Reading I: Ezekiel 37:12-14
Reading II: Romans 8:8-11
GOSPEL: John 11:1-45 or 11:3-7, 17, 20-27, 33b-45

The Lazarus in You

Jesus loved his friend Lazarus; or so the gospel tells us. And yet he wasn’t there when his friend was sick. He didn’t even come quickly when he heard that Lazarus was very ill. By the time Jesus arrived, his beloved friend had already been in the tomb for four days. In spite of all that, Martha still had faith in Jesus and he made her brother rise from the dead.

This is an important gospel for all Christians because there are things in our lives that occur the same way. Many times throughout our lives there is illness, death, and resurrection. And like Martha, we should always continue to have faith in our Lord, Jesus Christ.


Regardless of your physical health, there can be illness in your life. Have you had a falling out with a friend? Do you seem to fight with your significant other all the time? Are your kids acting out and refusing to listen to you? Has self-criticism made it difficult for you to try new things? All of these things can be signs of illness.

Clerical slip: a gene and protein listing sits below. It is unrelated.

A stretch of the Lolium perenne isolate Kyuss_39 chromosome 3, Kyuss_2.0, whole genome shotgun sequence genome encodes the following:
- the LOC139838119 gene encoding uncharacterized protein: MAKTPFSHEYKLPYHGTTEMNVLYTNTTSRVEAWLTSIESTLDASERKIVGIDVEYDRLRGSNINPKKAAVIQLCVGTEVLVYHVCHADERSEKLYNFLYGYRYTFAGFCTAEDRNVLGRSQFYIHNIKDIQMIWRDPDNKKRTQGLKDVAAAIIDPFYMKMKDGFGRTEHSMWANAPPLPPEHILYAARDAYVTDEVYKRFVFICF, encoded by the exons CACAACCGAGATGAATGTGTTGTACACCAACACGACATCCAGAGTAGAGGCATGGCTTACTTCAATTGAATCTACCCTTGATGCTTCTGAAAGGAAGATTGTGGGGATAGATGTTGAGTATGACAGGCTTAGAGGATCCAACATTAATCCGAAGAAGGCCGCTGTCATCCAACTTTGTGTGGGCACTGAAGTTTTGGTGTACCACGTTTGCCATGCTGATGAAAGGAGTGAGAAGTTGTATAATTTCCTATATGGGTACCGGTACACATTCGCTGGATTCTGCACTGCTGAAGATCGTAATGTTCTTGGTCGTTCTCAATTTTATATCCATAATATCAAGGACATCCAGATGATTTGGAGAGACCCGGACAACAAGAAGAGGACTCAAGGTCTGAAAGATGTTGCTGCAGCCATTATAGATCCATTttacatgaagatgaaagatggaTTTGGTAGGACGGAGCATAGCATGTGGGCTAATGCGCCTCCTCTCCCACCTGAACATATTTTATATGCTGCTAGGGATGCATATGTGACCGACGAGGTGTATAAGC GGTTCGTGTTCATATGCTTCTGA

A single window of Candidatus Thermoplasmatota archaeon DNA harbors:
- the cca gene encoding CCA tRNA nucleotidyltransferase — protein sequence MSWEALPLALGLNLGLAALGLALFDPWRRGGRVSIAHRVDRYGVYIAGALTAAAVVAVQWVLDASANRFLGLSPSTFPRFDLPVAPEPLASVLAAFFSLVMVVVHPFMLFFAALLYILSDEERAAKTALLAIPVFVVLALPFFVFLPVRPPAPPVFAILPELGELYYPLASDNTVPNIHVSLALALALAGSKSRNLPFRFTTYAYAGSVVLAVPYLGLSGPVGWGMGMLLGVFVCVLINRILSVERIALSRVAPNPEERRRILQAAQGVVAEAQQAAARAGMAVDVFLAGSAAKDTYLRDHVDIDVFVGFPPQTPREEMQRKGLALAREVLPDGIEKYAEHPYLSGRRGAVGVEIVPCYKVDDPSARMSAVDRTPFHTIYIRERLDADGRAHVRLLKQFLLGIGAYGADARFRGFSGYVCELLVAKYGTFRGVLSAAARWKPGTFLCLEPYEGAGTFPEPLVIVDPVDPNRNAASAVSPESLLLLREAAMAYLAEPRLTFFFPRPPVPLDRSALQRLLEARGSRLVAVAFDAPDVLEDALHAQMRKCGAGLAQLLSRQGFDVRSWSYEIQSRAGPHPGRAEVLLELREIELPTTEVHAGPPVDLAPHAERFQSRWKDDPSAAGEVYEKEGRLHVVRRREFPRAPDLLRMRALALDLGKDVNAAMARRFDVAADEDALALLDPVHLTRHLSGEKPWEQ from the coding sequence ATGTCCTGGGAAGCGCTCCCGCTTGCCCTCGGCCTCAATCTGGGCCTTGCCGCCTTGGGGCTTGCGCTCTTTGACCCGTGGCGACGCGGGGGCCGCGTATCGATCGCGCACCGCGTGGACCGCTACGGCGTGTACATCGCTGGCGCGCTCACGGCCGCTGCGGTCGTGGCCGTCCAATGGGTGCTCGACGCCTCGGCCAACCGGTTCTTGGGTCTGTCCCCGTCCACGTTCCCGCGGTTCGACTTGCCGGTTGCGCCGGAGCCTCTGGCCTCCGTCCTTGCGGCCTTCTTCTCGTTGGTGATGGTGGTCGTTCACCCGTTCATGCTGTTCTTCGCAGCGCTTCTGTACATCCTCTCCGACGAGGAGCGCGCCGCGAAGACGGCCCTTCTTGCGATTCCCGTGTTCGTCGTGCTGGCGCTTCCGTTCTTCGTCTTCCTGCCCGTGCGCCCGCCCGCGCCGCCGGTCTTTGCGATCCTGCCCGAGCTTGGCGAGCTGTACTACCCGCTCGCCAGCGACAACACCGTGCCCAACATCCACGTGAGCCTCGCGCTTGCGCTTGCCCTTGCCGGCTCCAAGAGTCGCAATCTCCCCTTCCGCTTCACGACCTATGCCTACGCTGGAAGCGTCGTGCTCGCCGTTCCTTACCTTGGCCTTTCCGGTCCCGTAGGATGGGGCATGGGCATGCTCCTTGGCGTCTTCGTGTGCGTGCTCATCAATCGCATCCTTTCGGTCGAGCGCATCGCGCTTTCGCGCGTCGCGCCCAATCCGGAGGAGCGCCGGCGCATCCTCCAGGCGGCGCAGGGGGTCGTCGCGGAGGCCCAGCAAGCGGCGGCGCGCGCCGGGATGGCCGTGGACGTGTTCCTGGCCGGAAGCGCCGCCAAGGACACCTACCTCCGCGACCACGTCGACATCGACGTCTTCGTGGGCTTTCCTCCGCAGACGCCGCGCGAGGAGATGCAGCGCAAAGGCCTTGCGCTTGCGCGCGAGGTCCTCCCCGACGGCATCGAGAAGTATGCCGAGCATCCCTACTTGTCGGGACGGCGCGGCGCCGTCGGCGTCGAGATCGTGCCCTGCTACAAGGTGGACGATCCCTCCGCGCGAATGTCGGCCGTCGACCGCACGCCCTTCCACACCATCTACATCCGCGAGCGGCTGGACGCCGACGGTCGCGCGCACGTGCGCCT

Our relationships – with others, with ourselves, and with God – can get sick. Sometimes they can be healed through loving attention and prayers. But sometimes, like Lazarus, they simply die. And if not for Jesus, that might be the end of it.


Many parts of our lives will die. Our loved ones will die. We will die. Death is a normal part of things, but it’s not the end of the cycle – it’s just part of it. As we approach the Easter season, we will focus more and more on suffering and dying; but these two normal parts of the cycle are not what Christianity is about.

Though we may live in a “culture of death,” we are people of life. We are people of the resurrection. That doesn’t mean we won’t suffer. It doesn’t mean we won’t die. What it means is that we know there is more to it than that. We know that death is not the end, but only the beginning of something greater.


The gospel story of the resurrection of Lazarus reminds us that death is not the end. In a very literal sense, Jesus conquered death and brought new life to his friend. Through our Christian faith we understand that Jesus can do the same for us. We know that he can bring new life to dead relationships. Or he can bring new life through new relationships.

The bottom line is that Jesus will not protect us from all suffering, and parts (or all) of us may die – but there is always new life in Christ. Like Martha, we need to have faith.

Life Applications:

What relationships do you have that are ill? How are they causing you to suffer?
What relationships – with others, yourself, or God – have died? How did they die?
How have you experienced new life or resurrection?

Original article by Brandon Jubar, 2002 – 2020.
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This work is licensed under a Creative Commons Attribution 4.0 International License.